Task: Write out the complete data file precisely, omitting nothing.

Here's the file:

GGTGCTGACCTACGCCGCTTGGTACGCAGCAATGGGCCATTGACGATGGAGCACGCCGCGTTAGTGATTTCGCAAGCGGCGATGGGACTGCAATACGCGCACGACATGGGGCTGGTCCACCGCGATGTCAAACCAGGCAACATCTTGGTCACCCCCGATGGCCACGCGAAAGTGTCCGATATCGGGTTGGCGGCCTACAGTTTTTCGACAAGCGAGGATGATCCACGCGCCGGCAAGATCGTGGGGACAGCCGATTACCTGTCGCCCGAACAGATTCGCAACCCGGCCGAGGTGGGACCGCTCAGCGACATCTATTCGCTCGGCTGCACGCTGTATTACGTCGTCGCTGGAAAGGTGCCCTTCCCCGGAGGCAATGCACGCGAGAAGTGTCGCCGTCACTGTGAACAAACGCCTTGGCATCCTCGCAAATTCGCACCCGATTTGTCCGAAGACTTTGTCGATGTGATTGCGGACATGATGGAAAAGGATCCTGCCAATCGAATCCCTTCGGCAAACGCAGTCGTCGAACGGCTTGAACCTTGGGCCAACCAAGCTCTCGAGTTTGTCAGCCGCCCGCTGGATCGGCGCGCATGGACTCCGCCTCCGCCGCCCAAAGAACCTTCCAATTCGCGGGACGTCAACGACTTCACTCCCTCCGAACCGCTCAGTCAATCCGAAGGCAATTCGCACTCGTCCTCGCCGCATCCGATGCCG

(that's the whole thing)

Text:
GGTGCTGACCTACGCCGCTTGGTACGCAGCAATGGGCCATTGACGATGGAGCACGCCGCGTTAGTGATTTCGCAAGCGGCGATGGGACTGCAATACGCGCACGACATGGGGCTGGTCCACCGCGATGTCAAACCAGGCAACATCTTGGTCACCCCCGATGGCCACGCGAAAGTGTCCGATATCGGGTTGGCGGCCTACAGTTTTTCGACAAGCGAGGATGATCCACGCGCCGGCAAGATCGTGGGGACAGCCGATTACCTGTCGCCCGAACAGATTCGCAACCCGGCCGAGGTGGGACCGCTCAGCGACATCTATTCGCTCGGCTGCACGCTGTATTACGTCGTCGCTGGAAAGGTGCCCTTCCCCGGAGGCAATGCACGCGAGAAGTGTCGCCGTCACTGTGAACAAACGCCTTGGCATCCTCGCAAATTCGCACCCGATTTGTCCGAAGACTTTGTCGATGTGATTGCGGACATGATGGAAAAGGATCCTGCCAATCGAATCCCTTCGGCAAACGCAGTCGTCGAACGGCTTGAACCTTGGGCCAACCAAGCTCTCGAGTTTGTCAGCCGCCCGCTGGATCGGCGCGCATGGACTCCGCCTCCGCCGCCCAAAGAACCTTCCAATTCGCGGGACGTCAACGACTTCACTCCCTCCGAACCGCTCAGTCAATCCGAAGGCAATTCGCACTCGTCCTCGCCGCATCCGATGCCG